Flying with a dog can be a stressful experience for both you and your pet. It can also be stressful for other airline passengers who probably aren’t expecting a dog to be barking whilst they fly at 30,000 feet.
For owners travelling with their pooch, the fear of what will happen if their dog barks on a plane is a very real one and will result in a lot anxiety both before and after the flight.
Whilst I’ve not had my dog barking on plane before, I have seen it happen twice on domestic flights. Here’s what happened.
What happens if my dog barks on a plane?
On both occasions I heard a dog barking on a plane it caused quite a commotion, mainly because the majority of passengers didn’t realize there was a dog on the flight and were not expecting to hear barking. Well, you wouldn’t, would you?
Once the realization dawned on them that there was a noisy dog on board, most passengers actually laughed it off. But there were some who took exception to the fact, particular those who were trying to relax or sleep.
What happens is, ff the dog keeps barking on the plane for more than a few seconds, expect flight attendants to come over to your seat and ask you if there’s anything they can do to help.
You and I both know there’s nothing the flight attendants can do in reality, other than possibly give you permission to take the dog out of the carrier. I don’t advise that though, as the sights and sounds of a passenger plane could further aggravate the dog’s barking.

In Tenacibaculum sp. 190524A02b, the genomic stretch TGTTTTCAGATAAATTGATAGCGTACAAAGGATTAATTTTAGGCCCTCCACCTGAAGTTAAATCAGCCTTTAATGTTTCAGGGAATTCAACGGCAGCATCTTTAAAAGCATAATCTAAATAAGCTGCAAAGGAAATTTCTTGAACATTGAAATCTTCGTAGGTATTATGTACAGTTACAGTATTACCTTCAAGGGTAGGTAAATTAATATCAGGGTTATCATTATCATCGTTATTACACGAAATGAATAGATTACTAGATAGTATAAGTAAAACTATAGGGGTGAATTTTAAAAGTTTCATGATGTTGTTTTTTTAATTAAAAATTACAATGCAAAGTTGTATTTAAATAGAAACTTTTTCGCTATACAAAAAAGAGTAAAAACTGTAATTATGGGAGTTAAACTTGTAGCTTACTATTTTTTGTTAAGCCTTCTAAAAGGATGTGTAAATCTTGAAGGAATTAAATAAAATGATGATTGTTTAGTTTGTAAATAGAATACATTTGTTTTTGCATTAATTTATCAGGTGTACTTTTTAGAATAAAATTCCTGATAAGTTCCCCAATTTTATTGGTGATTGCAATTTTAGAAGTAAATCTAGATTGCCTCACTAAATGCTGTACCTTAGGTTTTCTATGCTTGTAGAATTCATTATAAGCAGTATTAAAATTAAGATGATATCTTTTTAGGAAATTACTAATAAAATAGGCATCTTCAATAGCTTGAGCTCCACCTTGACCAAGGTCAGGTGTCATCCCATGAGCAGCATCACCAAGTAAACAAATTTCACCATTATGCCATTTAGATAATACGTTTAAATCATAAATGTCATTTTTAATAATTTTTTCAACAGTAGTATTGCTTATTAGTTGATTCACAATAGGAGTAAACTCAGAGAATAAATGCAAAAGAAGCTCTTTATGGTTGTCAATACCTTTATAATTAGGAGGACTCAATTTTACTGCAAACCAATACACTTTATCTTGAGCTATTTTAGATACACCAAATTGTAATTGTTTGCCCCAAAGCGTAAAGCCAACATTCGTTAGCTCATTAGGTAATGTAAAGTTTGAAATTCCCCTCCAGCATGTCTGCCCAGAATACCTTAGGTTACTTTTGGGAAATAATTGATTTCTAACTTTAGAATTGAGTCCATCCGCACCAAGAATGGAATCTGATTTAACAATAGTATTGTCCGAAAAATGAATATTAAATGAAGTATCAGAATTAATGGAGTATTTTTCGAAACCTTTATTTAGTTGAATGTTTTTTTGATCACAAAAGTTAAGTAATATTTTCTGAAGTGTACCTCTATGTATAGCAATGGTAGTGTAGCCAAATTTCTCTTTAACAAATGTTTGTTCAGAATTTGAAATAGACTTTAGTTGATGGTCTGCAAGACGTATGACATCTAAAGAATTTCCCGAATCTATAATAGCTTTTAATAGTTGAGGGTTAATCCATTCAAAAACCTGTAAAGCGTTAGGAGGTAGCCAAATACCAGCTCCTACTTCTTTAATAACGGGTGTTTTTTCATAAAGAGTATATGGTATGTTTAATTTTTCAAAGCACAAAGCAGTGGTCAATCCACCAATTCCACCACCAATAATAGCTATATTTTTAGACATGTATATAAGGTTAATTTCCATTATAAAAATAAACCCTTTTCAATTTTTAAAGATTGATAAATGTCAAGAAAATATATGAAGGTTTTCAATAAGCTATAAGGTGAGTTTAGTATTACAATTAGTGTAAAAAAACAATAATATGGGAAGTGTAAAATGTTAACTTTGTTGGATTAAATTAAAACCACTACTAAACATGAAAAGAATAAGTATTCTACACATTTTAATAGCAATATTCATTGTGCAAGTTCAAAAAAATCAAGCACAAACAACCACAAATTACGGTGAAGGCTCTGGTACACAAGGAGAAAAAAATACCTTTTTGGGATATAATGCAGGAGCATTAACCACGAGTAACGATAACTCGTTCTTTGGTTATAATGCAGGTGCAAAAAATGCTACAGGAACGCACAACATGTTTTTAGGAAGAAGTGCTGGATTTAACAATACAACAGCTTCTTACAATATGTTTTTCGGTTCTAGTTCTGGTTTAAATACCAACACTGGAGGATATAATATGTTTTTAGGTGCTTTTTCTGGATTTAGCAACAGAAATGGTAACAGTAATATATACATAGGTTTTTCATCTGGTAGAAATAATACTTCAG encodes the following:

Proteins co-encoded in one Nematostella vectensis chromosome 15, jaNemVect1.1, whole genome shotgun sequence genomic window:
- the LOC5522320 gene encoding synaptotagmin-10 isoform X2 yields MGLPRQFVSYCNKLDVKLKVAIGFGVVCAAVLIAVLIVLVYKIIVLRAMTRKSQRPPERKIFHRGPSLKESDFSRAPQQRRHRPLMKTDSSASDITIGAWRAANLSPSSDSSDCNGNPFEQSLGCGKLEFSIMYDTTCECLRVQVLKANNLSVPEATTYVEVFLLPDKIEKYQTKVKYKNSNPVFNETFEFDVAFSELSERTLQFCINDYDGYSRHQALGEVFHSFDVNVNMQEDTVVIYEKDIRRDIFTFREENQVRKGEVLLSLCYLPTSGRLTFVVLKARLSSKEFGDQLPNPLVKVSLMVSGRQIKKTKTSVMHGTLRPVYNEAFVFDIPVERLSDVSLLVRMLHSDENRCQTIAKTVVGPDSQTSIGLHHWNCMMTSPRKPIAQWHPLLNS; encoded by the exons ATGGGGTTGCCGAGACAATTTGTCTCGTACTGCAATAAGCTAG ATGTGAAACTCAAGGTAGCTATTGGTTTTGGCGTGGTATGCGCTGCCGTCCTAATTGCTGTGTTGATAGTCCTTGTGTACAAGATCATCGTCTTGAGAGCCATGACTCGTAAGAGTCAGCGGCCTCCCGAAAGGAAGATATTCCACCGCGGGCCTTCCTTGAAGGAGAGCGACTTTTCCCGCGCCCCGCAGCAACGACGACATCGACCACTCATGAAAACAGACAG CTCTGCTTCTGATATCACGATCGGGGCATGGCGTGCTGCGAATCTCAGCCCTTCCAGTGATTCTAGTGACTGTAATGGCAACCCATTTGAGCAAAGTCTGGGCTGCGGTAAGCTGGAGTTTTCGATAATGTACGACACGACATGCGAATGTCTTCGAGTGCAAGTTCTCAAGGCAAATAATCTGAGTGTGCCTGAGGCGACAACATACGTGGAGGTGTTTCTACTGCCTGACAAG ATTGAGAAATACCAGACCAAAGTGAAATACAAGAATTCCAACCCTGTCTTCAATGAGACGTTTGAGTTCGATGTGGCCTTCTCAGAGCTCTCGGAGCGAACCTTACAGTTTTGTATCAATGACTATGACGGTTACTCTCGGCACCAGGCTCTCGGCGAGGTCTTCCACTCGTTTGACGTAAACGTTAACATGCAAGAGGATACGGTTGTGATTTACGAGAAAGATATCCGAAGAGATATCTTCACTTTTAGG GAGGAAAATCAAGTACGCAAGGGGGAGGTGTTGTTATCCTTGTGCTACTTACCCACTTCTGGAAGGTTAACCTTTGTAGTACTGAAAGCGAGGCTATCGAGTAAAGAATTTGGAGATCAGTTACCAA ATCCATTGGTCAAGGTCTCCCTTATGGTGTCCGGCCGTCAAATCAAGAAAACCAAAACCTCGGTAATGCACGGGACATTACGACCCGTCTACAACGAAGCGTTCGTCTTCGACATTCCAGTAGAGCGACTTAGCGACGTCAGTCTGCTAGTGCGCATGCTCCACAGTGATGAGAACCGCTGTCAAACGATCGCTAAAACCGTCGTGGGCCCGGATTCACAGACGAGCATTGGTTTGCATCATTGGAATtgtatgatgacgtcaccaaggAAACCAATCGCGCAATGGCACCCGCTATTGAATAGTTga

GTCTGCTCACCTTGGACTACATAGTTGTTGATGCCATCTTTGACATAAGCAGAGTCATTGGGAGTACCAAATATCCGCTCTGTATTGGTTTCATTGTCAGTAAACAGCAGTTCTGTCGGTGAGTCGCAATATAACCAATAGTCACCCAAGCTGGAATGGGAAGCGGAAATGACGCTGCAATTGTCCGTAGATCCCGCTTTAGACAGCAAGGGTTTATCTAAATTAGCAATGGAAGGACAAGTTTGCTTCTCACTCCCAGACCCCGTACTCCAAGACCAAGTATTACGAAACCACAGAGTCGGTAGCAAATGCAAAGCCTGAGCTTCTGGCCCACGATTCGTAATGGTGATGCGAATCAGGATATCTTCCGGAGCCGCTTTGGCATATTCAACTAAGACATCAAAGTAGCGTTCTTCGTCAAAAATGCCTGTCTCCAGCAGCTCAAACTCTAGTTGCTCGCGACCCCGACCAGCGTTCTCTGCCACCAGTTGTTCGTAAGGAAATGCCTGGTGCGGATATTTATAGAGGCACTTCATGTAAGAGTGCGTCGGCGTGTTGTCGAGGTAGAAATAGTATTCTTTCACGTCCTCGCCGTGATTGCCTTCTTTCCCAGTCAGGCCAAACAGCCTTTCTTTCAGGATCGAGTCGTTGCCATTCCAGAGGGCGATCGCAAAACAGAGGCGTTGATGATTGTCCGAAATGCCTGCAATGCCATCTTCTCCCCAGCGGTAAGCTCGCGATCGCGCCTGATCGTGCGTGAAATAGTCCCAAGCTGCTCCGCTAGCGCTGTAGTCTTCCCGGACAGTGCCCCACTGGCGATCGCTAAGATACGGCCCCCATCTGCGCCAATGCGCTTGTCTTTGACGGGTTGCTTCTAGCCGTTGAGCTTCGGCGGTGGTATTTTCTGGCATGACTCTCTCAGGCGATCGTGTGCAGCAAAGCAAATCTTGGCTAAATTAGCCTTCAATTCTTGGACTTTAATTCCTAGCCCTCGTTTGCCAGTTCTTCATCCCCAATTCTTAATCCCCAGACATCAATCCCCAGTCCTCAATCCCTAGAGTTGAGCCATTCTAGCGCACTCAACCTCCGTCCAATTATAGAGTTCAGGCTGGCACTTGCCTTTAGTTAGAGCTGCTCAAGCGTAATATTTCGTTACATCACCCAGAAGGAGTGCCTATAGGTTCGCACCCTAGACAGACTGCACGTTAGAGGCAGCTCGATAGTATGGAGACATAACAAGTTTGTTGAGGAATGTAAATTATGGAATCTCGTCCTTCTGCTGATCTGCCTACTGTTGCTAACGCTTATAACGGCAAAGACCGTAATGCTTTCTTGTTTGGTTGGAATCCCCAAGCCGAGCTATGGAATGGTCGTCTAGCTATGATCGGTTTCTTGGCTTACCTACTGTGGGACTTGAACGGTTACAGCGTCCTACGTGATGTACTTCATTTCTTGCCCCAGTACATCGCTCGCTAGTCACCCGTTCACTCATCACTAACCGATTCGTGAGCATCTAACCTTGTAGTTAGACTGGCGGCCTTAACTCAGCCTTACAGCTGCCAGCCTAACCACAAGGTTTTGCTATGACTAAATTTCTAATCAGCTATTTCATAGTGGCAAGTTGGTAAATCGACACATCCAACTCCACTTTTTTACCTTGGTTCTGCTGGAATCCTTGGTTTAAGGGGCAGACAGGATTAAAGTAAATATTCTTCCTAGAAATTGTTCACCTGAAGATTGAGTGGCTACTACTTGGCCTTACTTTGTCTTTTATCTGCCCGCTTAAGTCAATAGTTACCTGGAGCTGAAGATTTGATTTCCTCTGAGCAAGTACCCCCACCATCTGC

You’re at 30,000 feet, you can’t get off the plane, and the airline cannot access the hold to put your dog down there.
This means you are stuck with a barking dog on the flight, so need to revert to your base instincts and training to try and get the pup calmed down.
Here are some options for what you can do to keep your dog from barking on plane, and prevent it from happening in the first place.
Did You Know? It’s possible that dogs can get a sore throat if they bark too much. Find out how to diagnose this and what to do if your dog gets hoarse from barking.
How do I stop my dog barking when flying?
The problem with flying is that your dog is going to be confined to a pet carrier, possibly under a seat or between your legs. That means that when the barking starts, you cannot use the type of tactics you might normally use when outside or in your house.
Before you even think about how to stop your dog barking on plane, think about what the root causes could be, and whether those can be eliminated.
Now, unfortunately you cannot eliminate all of these factors, but you can control some. Based on that, here are some tips on what to do if dog barks on plane.
1. Train your dog to get used to the carrier before the flight
Commercial flights will insist your travels in a secure carrier. Regardless of whether you are flying a full-grown adult Mastiff or a juvenile Yorkshire Terrier, it will do no one any good if you try to cram your dog into a pet carrier that they have never seen before.